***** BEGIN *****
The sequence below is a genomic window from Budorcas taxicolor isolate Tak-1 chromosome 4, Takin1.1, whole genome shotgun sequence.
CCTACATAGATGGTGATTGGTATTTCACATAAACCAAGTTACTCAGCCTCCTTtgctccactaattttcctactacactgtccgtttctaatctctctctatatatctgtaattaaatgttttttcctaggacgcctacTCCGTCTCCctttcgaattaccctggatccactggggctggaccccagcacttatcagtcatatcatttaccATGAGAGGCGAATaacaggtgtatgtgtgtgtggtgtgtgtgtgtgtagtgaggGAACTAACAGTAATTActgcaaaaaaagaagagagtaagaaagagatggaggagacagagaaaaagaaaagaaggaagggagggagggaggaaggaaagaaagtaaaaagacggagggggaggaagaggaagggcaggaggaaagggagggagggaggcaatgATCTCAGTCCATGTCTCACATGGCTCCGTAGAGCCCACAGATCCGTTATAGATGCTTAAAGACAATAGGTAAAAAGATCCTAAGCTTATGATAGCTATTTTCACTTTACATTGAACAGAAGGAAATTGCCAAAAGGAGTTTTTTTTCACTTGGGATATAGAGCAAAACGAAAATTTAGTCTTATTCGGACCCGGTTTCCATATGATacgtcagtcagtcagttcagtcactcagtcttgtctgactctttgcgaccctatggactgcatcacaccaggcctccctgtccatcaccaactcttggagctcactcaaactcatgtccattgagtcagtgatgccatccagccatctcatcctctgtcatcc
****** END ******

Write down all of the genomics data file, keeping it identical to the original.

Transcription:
The sequence below is a genomic window from Budorcas taxicolor isolate Tak-1 chromosome 4, Takin1.1, whole genome shotgun sequence.
CCTACATAGATGGTGATTGGTATTTCACATAAACCAAGTTACTCAGCCTCCTTtgctccactaattttcctactacactgtccgtttctaatctctctctatatatctgtaattaaatgttttttcctaggacgcctacTCCGTCTCCctttcgaattaccctggatccactggggctggaccccagcacttatcagtcatatcatttaccATGAGAGGCGAATaacaggtgtatgtgtgtgtggtgtgtgtgtgtgtagtgaggGAACTAACAGTAATTActgcaaaaaaagaagagagtaagaaagagatggaggagacagagaaaaagaaaagaaggaagggagggagggaggaaggaaagaaagtaaaaagacggagggggaggaagaggaagggcaggaggaaagggagggagggaggcaatgATCTCAGTCCATGTCTCACATGGCTCCGTAGAGCCCACAGATCCGTTATAGATGCTTAAAGACAATAGGTAAAAAGATCCTAAGCTTATGATAGCTATTTTCACTTTACATTGAACAGAAGGAAATTGCCAAAAGGAGTTTTTTTTCACTTGGGATATAGAGCAAAACGAAAATTTAGTCTTATTCGGACCCGGTTTCCATATGATacgtcagtcagtcagttcagtcactcagtcttgtctgactctttgcgaccctatggactgcatcacaccaggcctccctgtccatcaccaactcttggagctcactcaaactcatgtccattgagtcagtgatgccatccagccatctcatcctctgtcatcc